Raonic outlasts Wawrinka to reach Australian Open quarters

Milos Raonic has always turned heads with his big serve. Now that he’s improved his play at the net, the Canadian tennis star is even more dangerous. Raonic advanced to the quarter-finals of the Australian Open for the second straight year, defeating 2014 champion Stan Wawrinka 6-4, 6-3, 5-7, 4-6, 6-3 Monday in a marathon match lasting three hours 44 minutes.

MELBOURNE, Australia — Milos Raonic has always turned heads with his big serve. Now that he’s improved his play at the net, the Canadian tennis star is even more dangerous.

Raonic advanced to the quarter-finals of the Australian Open for the second straight year, defeating 2014 champion Stan Wawrinka 6-4, 6-3, 5-7, 4-6, 6-3 Monday in a marathon match lasting three hours 44 minutes.

The 13th seed from Thornhill, Ont., improved to 8-0 this season and downed a former Australian Open champion for a second time. He tuned up for the year’s first Grand Slam by defeating 17-time Grand Slam champion Roger Federer in the final of the Brisbane Open.

Raonic attributed his success this season to his improved volleying.

“I think it’s what helped me win in Brisbane,” he said. “It’s what helped me win my first three matches here, is that comfort and confidence of going forward. But not even just that. In the off-season I spent a lot of time up at the net. So it’s not just about a confidence, it’s about an understanding of what I need to do, where you go in certain situations, how not only to finish the points, how to defend a little bit better at the net and how to cover and move better to make the opponent think.”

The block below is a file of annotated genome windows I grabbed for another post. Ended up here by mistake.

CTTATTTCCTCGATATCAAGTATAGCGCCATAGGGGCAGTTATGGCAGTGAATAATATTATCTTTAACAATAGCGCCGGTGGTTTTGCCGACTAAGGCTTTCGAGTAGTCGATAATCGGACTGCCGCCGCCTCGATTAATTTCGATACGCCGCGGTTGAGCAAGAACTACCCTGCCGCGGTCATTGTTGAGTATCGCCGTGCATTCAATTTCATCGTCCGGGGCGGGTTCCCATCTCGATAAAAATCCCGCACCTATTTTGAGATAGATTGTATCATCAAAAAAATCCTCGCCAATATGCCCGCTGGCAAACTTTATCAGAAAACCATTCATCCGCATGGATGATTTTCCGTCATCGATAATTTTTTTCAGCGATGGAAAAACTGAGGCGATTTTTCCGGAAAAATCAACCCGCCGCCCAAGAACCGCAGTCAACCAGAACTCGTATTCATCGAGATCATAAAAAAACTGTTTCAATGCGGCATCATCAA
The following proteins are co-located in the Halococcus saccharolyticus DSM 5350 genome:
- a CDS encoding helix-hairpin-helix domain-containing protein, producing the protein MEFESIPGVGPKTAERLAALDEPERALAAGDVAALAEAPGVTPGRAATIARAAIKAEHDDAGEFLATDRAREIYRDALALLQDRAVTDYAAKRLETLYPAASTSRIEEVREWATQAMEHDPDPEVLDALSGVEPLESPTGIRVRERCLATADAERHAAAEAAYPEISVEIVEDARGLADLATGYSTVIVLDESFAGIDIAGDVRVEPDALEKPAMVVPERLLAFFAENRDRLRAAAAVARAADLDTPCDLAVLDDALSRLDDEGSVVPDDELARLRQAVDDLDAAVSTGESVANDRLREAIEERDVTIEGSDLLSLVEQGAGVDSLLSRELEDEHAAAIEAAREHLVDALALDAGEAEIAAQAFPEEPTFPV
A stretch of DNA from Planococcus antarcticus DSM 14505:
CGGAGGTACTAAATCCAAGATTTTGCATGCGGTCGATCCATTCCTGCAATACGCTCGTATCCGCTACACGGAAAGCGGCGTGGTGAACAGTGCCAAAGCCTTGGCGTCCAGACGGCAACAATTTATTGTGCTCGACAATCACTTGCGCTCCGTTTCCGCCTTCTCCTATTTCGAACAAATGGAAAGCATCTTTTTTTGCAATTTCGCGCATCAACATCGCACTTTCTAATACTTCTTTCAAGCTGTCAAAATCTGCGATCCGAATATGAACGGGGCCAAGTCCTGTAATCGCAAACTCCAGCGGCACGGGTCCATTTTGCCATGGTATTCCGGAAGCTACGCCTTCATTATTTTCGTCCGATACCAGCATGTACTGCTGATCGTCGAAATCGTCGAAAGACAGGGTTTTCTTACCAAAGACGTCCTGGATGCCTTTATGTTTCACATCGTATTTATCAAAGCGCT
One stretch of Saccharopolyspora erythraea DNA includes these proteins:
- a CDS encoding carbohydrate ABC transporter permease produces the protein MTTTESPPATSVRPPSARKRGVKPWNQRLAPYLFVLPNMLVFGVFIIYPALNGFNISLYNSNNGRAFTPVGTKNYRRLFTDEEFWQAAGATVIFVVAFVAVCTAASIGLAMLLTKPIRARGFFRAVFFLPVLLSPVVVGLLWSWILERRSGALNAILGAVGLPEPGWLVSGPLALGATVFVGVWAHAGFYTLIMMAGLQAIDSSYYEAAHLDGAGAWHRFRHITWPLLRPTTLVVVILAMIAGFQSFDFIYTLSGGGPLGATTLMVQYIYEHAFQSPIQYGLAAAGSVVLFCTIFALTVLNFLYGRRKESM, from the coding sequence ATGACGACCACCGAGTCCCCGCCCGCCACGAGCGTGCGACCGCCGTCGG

Raonic said he had a lot of time to analyze and tweak his game while dealing with a series of frustrating injuries last season. He worked in the off-season with coach Riccardo Piatti on getting more comfortable at the net, and said he continues to devote more time to volleying in practice.

“I had time injured and I wasn’t so caught up in playing a lot of matches, travelling from tournament to tournament, when I was sort of sitting there maybe a little bit annoyed with the physical situation I was in, asking myself ‘What can I do to get better?’

“It was something definitely I felt was necessary for me. So I think (coach Carlos Moya) has been sort of taking the tools that me and Riccardo worked on in the winter, and he is sort of telling me, ‘You’re doing well up there. Keep getting yourself up there.”’

Raonic, who lost to the fourth-seeded Wawrinka in their four previous meetings, improved to 18-5 in Melbourne and 47-19 at Grand Slams.

“I’m very happy with the way I played, the way I competed, the way I turned things around after having the momentum against me going into the fifth” he said. “At the same time, as happy as I am, my mind’s already on what’s the process for my next challenge. I’m always looking for ways to get better.”

Raonic was cruising with a lead of two sets to love when his game suddenly derailed. Wawrinka stormed back to win the third and fourth sets but Raonic was able to close it out in the fifth, finishing the match with 24 aces, 82 winners and five breaks of serve at the showcase Rod Laver Arena.

“I felt very clear in what I needed to do and I believed that I could do it,” Raonic said. “I was trying to play in rhythm, dictate and control the centre of the court. I was able to carry that through.”

Raonic next faces Gael Monfils, the Frenchman who beat Russian Andrey Kuznetsov 7-5, 3-6, 6-3, 7-6 (4). Monfils withdrew from the first matchup between the players at the SAP Open in 2011, but has beaten Raonic twice since.

The two players are a contrast in style. Monfils plays a flashy, entertaining game while Raonic rarely betrays his emotions and strives for efficiency.

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